Hunt the Monitor – by Olly Double
It’s 10.30pm, and I’m on my way to bed. I’m starting to feel really knackered, but I’ve got to keep it together for a bit longer because it’s time to test Tom’s and Joe’s blood sugars to make sure they’re not having a hypo or going into the night with skyrocketing hyperglycaemia. Problem: I’m in Tom’s room, and his blood glucose monitor is nowhere to be seen. It’s not by the head of his bed next to his reading book where he usually leaves it. It’s not on his chair or his desk. Where the hell is it?
It’s time to play my favourite parlour game – Hunt the Monitor.
I call my wife. ‘Jac, do you know where Tom’s BG kit is?’
No reply. The problem is that we live in a small terraced house and it’s 10.30pm – no wait, it’s now 10.35 – and I’ve called quietly so as not to disturb the neighbours. I trot down the stairs from the attic and into our bedroom. ‘Do you know where Tom’s BG kit is?’
‘Isn’t it by his bed?’
‘Is it on his chair or his desk?’
‘I’m afraid I don’t know where it is then. It’s probably still downstairs.’
I emit an audible groan, a weary war-cry of disgruntlement. I trot downstairs from the first floor and look around. He’s not left it on the kitchen table when he tested his blood sugars before eating his tea. He’s not left it carelessly on the sofa of the middle room. He’s not left it by the armchair in the front room when he was watching telly. A little bit of me dies as I look at my watch and find out it’s nearly quarter to eleven.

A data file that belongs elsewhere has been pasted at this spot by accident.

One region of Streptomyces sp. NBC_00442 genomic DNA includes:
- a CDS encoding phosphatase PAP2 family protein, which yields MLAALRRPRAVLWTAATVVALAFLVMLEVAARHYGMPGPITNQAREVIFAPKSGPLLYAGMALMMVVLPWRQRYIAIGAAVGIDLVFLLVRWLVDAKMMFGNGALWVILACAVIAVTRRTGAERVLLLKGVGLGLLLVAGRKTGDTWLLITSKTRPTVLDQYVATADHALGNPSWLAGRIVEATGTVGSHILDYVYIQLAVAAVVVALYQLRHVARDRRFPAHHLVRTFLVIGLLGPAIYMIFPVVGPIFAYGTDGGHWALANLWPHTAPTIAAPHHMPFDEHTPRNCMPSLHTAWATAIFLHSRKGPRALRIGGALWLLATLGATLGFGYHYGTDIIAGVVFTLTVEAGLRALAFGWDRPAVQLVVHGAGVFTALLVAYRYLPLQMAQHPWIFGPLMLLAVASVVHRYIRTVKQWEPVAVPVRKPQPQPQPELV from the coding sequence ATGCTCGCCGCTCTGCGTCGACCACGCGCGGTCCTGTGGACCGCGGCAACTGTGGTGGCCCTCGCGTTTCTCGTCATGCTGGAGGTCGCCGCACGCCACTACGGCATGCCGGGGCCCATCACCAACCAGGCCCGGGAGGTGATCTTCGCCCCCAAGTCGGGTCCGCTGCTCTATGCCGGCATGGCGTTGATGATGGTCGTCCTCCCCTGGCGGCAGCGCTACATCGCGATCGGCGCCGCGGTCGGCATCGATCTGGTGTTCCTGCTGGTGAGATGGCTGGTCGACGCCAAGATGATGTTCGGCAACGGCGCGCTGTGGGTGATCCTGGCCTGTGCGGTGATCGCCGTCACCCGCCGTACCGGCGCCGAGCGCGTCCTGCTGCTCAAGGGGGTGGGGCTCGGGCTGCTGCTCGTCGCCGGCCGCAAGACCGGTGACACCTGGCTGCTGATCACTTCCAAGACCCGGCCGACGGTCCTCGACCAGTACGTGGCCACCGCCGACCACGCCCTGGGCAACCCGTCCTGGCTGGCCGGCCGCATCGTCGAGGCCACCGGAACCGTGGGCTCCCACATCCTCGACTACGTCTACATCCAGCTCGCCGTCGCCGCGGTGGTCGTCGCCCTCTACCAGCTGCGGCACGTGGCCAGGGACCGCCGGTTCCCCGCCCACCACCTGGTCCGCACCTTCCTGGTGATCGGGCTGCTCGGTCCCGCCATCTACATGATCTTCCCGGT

Back in the 1990s, they used to sell key-rings that beep when you whistle. I’ve often thought that would be a great feature for blood glucose monitors. Or even better, couldn’t they make one with little robotic legs that comes running to you when you call it? It’s simply hateful not to be able to find such an important bit of kit, and it always seems to happen at the worst times, like when you’re going to bed or one of the kids says they think they’re blood sugars are low and you need to test them in a hurry. Goodness knows what people used to do in the days before home blood testing kits became standard.
I trot back upstairs to our bedroom. ‘I can’t find it anywhere, love, do you have any idea where it might be?’ I’d tried – and failed – to keep the exasperation out of my voice, and now it’s Jacqui’s turn to groan. She doesn’t enjoy playing Hunt the Monitor at this time of night either.
She puts her toothbrush down and stomps up to Tom’s room – although quietly so as not to disturb the neighbours. Her voice is soft but full of annoyance. ‘Oliver Double! Come here!’
I brace myself as I trot up the stairs. She’s standing there, pointing at Tom’s chair, where his blood glucose monitor is proudly sitting. How did I not see it there? Clearly Jacqui’s won tonight’s game of Hunt the Monitor. Or to look at it from another angle, maybe we’ve both lost.
It’s nearly 11 now. Jacqui’s back to cleaning her teeth, and I pop into Joe’s room to test his blood sugar. Now where the bloody hell is his monitor?